This article is part of Stories of Change, a series of inspirational articles of the people who deliver evidence-based programs and strategies that empower communities to eat healthy and move more. It is made possible with funding from Michigan Fitness Foundation.
Editor's note: Due to closures because of COVID-19, educators are moving SNAP-Ed programming to alternative learning platforms.
When 6-year-old Dylan Sisco came home from Lansing's Riddle Elementary School gushing about an afterschool garden club, her mother, Wendy Sisco, took notice.
“She said, 'Mom, I really want to do this,'” Wendy Sisco says. “She got really excited about it because she loves to cook. I love to cook, too. I knew it was important to her.”
Offered through the Lansing-based NorthWest Initiative's (NWI) Food Systems Project, the afterschool club meets weekly at Riddle and two other Lansing-area elementary schools to help kids learn how food gets from their own school gardens to their table. The program, which uses a curriculum called Growing Healthy Habits, is funded in part by Supplemental Nutrition Assistance Program Education (SNAP-Ed) grants from Michigan Fitness Foundation (MFF). SNAP-Ed is an education program of the U.S. Department of Agriculture that teaches people eligible for SNAP how to live healthier lives. As a State Implementing Agency for the Michigan Department of Health and Human Services, MFF offers competitive grant funding for local and regional organizations to conduct SNAP-Ed programming throughout Michigan.
Dylan Sisco was one of the first students to participate in the program, which is now about a decade old. She fell in love with the club, and so did Dylan’s younger sister, Allison, when she was old enough to attend school herself. As a parent and PTO member at Riddle for about 10 years, Wendy Sisco says she watched the “program blossom and the garden grow."
Riddle Elementary students at their school garden.
The afterschool and summer garden clubs are part of an initiative that started with a SNAP-Ed-funded, classroom-based world food and cooking program called Cooking With Kids. Using the evidence-based curriculum developed in New Mexico, NWI educators armed with unique lesson plans wheel mobile cooking carts into 50 classrooms each month at Riddle Elementary, Sheridan Road STEM, Willow Elementary, and Gier Park School.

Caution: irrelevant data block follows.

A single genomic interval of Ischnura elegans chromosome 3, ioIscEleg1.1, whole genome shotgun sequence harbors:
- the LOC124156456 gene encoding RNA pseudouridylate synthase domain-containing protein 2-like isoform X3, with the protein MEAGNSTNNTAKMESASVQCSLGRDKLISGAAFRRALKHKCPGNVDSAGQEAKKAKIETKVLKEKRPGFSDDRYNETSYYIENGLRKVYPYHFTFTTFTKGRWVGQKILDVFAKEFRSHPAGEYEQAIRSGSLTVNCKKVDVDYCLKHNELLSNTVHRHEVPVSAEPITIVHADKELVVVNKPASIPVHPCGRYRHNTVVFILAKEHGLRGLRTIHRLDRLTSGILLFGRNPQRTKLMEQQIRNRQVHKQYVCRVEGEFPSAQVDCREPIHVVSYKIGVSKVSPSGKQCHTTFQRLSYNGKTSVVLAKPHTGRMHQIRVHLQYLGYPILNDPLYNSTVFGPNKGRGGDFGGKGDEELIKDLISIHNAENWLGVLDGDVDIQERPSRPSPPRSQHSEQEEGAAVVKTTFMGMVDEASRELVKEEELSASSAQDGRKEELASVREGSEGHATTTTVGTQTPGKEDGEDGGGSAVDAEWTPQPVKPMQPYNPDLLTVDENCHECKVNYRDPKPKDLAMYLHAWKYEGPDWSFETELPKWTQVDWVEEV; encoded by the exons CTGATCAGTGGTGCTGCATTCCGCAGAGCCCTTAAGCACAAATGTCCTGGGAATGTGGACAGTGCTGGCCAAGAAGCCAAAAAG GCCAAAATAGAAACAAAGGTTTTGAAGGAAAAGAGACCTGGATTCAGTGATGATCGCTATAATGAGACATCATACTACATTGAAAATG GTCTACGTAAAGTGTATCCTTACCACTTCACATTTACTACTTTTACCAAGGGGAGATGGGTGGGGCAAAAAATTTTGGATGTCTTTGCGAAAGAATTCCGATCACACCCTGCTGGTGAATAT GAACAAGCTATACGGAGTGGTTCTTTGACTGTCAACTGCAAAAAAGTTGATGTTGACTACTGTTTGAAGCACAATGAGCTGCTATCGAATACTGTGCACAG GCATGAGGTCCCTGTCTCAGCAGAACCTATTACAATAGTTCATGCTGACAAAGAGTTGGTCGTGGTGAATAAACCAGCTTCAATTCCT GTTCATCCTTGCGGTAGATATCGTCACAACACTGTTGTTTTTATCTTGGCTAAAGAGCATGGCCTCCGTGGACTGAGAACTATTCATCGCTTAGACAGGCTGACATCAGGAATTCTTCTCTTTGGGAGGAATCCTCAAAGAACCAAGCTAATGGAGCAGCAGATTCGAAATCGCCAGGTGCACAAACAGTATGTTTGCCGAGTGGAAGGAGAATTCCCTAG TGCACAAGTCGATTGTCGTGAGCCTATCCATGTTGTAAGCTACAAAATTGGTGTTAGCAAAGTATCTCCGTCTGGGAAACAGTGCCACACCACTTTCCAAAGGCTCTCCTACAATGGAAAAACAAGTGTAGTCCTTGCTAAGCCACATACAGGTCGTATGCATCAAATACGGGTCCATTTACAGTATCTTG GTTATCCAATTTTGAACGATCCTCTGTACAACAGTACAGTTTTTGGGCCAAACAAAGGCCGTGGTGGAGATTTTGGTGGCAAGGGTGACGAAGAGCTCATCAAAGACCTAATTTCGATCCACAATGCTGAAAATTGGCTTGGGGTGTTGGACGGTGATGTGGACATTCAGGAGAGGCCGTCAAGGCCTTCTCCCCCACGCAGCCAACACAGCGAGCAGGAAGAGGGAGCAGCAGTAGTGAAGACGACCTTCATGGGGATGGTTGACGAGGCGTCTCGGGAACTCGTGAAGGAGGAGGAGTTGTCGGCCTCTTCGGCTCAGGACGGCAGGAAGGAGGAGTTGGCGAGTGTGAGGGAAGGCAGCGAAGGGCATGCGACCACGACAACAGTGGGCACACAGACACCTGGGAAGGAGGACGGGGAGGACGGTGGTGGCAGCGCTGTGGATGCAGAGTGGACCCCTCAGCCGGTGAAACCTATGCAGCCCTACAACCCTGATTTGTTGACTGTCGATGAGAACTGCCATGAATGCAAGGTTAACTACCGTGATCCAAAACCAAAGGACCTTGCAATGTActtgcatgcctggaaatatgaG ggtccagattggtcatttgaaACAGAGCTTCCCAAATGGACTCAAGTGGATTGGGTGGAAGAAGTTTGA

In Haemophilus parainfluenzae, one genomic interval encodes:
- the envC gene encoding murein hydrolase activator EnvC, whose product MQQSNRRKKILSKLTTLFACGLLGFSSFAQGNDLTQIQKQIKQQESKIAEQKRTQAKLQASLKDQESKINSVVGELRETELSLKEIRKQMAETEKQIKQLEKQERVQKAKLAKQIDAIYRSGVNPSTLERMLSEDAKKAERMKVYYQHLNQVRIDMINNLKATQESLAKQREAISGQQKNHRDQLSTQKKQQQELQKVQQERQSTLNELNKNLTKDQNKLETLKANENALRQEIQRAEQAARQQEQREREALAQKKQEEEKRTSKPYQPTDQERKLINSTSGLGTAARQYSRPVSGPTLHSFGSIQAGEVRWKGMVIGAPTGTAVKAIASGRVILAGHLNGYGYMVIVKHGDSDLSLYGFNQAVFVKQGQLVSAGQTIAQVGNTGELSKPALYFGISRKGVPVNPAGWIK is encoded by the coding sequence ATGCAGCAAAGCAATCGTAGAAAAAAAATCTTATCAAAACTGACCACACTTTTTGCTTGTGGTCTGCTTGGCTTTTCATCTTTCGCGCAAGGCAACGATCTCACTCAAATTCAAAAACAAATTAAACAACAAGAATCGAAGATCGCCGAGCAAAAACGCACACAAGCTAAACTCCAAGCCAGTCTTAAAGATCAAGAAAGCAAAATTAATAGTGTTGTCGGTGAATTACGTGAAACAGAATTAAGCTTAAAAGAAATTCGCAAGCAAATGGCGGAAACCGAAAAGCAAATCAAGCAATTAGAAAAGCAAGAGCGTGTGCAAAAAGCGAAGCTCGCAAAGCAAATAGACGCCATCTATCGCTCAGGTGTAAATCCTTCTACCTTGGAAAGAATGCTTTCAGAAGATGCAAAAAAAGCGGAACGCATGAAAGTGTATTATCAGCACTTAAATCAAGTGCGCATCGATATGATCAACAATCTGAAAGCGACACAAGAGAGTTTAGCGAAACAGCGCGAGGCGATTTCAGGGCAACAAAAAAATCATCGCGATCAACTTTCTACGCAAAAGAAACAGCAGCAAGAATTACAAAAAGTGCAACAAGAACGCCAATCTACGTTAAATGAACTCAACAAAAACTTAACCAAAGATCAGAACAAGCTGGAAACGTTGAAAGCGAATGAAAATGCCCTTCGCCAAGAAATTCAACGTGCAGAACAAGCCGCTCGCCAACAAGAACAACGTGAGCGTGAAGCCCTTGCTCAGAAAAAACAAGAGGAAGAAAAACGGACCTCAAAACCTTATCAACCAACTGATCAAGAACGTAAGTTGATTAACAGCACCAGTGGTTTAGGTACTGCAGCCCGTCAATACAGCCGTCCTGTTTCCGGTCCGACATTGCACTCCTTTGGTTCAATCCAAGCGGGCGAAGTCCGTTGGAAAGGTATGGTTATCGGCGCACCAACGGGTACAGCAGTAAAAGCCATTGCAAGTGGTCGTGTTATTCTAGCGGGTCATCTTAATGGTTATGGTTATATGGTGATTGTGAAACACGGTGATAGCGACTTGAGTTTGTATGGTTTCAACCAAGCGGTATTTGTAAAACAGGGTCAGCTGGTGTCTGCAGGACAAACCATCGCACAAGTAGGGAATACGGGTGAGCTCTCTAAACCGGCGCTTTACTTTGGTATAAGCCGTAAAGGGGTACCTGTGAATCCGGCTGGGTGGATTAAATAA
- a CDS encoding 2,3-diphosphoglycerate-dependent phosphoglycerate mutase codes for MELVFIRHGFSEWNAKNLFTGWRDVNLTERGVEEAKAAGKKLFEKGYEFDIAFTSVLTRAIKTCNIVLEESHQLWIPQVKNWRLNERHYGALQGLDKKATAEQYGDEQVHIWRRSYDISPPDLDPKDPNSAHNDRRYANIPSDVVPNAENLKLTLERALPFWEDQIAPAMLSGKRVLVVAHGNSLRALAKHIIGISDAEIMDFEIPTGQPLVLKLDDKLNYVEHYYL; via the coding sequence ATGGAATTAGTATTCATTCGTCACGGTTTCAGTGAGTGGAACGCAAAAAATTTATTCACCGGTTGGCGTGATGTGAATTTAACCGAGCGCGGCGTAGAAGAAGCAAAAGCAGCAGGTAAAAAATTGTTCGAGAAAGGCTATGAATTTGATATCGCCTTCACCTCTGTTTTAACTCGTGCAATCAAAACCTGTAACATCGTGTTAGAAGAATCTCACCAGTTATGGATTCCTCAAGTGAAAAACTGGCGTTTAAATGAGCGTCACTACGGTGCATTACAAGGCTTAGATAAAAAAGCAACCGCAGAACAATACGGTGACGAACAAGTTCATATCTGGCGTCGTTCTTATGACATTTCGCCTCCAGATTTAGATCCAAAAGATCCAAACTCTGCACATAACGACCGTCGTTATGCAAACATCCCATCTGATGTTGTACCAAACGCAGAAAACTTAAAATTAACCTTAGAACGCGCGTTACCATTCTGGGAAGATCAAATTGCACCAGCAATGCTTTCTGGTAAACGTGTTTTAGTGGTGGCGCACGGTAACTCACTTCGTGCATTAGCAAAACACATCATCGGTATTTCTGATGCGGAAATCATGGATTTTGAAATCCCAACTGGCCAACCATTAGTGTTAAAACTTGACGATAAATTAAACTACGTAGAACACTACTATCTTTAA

“The curriculum focuses on foods from around the world,” says Aliza Ghaffari, operations manager for NWI's Food Systems Project. “Each session is devoted to a different part of the world, and the students learn about the culture, cuisine, and edible plants that grow there. Then we break up into cooking groups and prepare delicious recipes that we sample together.”
A Cooking With Kids class.
Ethiopia, Mexico, India, and eastern Europe are among the cooking destinations students explore. When they learn about India, they discuss vegetarianism and alternative seasonings, listen to regional music, and get up to move and dance. They also learn dining-related phrases and words from the languages of the region.
“We are weaving nutrition education into social studies and engagement with the region and the culture,” Ghaffari says. “We talk about spices that can be used as alternatives to salt, for example. We may discuss the value of legumes and make a lentil dish to try.”
As well as building positive fruit and vegetable experiences, Ghaffari says Cooking With Kids boosts health-related messages that can filter into other academic subjects. “This program brings the conversation about healthy food and cooking into the culture of the school building,” she says.
Both Cooking With Kids and NWI's afterschool and summer gardening programs are part of a variety of NWI food-based initiatives that uncovered the community’s desire for access to more fruits and vegetables, places to grow them, and knowledge about how to best enjoy them in meals.
“The summer programs were developed to provide students and families with a way to bring students back to engage with and help grow their school gardens during the summer,” explains Ghaffari.